More Details on Why the Deaf Man Misunderstood John 3:16 in Japanese

Question from WM in Oregon:
I’m unclear about John 3:16.  What does it say in Japanese (how do they understand it)?  How is it understood in Japanese Sign?  I understood from your explanation that it is not clear – and that it is very clear in English.  And, like many verses in English, maybe it is clear because our Judeo-Christian Culture and overall theology that we have grown up with makes it clear.  We take so much for granted.

Answer:
What John 3:16 says in Japanese is really the same as it says in English, and Japanese people will understand it pretty much the same as you would (except, as you say, there may be nuances from culture and tradition that are slightly different). It’s not a problem with the Japanese translation. The Japanese is about as clear as the New American Standard–a little wooden, but with some effort, mostly intelligible if you’ve been to college or did reasonably well in high school, and understand church-ese.

Our problem is not with the Japanese Bible per se. Our problem comes when you have a Deaf person for whom Japanese is a second language. Some Deaf people become very competent in their second language. (With your abilities, if your Bible was in French or Latin, you could probably get pretty good at reading and understanding it too.) But this person was about average. And in his case, though he eagerly wished to read and understand, the grammar of Japanese is so different from the grammar of JSL (Japanese Sign Language) that he simply couldn’t understand it. He did what many Deaf people do, he used a separate sign for each of the separate Japanese words, and “signed” the Japanese sentence (minus the case endings since they don’t exist in Japanese Sign Language) straight from the Japanese Bible. Then he worked to understand what he just signed.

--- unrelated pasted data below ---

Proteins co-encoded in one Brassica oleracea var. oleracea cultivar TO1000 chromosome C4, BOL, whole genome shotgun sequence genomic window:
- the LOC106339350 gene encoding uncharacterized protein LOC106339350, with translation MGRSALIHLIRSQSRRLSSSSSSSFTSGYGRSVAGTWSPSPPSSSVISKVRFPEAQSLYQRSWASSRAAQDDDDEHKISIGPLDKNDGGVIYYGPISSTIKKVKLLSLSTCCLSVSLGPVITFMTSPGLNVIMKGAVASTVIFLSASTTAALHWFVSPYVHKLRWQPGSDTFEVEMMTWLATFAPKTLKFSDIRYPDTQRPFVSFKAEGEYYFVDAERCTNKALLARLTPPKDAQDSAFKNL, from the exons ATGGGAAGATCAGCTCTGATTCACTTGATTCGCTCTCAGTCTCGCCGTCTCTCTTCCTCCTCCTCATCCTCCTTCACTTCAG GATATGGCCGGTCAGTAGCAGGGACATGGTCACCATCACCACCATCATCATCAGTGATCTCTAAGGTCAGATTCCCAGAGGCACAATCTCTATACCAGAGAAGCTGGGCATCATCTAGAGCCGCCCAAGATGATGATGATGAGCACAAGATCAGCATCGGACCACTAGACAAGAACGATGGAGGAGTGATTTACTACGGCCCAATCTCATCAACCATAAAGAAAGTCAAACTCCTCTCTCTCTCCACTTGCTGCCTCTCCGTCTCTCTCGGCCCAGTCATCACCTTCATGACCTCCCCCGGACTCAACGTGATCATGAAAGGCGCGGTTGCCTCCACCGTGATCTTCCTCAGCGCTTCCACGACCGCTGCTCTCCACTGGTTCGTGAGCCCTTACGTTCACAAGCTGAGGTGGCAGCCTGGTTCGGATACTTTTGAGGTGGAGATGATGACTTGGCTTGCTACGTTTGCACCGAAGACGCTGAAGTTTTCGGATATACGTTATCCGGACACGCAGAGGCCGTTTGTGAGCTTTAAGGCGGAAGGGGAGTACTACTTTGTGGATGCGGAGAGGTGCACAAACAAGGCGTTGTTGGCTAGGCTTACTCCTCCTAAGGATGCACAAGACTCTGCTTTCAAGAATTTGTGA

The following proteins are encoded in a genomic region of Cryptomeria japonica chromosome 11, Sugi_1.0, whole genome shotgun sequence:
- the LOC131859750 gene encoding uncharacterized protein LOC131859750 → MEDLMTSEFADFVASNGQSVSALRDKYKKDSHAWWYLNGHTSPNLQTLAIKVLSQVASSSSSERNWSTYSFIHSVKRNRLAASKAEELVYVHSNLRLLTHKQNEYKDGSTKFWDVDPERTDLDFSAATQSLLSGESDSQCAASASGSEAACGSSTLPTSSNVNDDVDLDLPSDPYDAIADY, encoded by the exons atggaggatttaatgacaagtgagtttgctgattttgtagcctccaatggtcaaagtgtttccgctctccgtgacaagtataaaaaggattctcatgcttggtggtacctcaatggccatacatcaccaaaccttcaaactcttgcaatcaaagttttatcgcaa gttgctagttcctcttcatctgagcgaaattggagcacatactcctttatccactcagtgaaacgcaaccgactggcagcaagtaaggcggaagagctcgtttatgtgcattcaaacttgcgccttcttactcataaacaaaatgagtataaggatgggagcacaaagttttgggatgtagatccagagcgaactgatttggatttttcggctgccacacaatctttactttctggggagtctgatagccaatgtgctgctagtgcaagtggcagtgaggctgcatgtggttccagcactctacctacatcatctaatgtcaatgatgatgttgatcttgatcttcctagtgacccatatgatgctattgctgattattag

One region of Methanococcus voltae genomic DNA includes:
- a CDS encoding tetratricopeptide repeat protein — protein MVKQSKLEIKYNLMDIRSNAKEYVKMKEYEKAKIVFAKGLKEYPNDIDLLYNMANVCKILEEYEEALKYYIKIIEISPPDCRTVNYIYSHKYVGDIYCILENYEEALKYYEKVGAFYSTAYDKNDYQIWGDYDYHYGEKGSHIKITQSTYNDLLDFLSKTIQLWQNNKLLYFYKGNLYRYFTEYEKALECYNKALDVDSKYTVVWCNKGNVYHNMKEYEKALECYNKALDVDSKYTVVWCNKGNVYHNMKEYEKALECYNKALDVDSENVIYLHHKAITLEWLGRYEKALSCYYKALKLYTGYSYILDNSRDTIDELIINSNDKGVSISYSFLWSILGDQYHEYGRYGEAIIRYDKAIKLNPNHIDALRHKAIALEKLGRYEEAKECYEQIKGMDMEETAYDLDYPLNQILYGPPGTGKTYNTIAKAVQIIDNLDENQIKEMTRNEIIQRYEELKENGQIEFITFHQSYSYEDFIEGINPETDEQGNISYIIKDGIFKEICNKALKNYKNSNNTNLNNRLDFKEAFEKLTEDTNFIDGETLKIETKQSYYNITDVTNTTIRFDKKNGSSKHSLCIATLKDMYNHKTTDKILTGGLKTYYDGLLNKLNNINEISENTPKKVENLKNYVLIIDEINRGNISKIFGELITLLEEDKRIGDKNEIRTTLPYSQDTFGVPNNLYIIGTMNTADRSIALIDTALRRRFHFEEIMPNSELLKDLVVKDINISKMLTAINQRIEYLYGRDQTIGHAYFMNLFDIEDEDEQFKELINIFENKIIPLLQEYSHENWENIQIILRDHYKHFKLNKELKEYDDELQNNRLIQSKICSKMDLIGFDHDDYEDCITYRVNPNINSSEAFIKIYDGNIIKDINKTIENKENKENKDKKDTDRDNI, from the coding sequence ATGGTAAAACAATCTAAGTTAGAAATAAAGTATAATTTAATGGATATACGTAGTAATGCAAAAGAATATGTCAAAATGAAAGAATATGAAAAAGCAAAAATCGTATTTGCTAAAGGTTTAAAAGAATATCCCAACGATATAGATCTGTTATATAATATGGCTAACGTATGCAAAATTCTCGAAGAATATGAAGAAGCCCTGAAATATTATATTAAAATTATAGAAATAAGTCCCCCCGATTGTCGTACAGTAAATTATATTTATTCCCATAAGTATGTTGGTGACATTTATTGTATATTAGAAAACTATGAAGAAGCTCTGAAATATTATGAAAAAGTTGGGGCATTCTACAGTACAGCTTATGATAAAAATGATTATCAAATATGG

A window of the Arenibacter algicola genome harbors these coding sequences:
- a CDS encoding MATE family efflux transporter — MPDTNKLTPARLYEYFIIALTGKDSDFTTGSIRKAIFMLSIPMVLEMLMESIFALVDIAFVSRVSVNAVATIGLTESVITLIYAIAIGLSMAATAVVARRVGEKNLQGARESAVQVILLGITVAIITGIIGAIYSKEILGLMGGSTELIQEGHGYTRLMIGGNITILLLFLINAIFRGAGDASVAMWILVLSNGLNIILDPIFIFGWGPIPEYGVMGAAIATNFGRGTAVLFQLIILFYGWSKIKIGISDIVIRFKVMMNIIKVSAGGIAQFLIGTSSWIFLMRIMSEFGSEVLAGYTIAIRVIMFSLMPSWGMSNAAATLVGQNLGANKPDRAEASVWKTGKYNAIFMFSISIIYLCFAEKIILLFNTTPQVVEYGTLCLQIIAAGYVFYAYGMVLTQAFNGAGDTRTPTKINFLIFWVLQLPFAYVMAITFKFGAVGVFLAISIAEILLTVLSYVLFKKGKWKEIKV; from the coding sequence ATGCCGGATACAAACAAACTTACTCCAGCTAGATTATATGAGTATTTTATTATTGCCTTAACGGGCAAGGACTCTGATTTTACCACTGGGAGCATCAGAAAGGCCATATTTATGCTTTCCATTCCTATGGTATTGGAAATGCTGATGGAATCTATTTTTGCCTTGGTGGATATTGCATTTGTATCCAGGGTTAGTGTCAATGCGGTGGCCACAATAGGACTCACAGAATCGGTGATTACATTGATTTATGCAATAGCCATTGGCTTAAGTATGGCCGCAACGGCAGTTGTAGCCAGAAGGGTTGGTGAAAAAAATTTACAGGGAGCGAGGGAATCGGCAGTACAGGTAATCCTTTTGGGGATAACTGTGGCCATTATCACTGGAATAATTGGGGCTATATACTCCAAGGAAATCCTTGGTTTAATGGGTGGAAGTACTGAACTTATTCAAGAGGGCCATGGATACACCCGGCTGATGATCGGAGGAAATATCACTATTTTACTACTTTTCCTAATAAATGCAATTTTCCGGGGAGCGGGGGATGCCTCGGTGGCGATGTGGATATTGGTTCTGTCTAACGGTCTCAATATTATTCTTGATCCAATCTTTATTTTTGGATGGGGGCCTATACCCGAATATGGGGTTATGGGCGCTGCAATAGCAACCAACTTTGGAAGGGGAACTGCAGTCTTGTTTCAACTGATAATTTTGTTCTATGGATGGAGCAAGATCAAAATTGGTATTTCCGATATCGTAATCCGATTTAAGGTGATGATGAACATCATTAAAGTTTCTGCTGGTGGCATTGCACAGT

However, as with any translation, there is no one-to-one correlation.  So when he signs it, what a Japanese speaker understands as “so that not even one person will perish” becomes for him “there is one person who doesn’t perish.” This insinuates that all the others did perish, of course. A very big difference!

I think I can explain how this happens. If you put English words in Japanese word order, you get: “one person stance destroy thing not, . . .” First, you can see how little sense it makes if you don’t know Japanese. Second, the difference between JSL and Japanese:  In Japanese, not negates the whole clause, so that there is “not one person in the position of being destroyed.” In JSL, the “not” only connects with “destroy thing”, so you end up with one person standing (in JSL, it looks visually like a person is standing up) as a “not-destruction-thing”, which clearly means that everyone else is destroyed (another strong visual image), with one person left standing.

I hope this answers the question–its kind of hard when you can’t show the signing and are stuck with just English.

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About Mark and Mary Esther Penner

Mark works as an adviser and resource to a Japanese Sign Language Bible translation project that plays a key role in the worldwide sign language Bible translation movement. Mary Esther founded a non-profit organization that partners with local communities and organizations to collect, refurbish and send wheelchairs throughout Asia.
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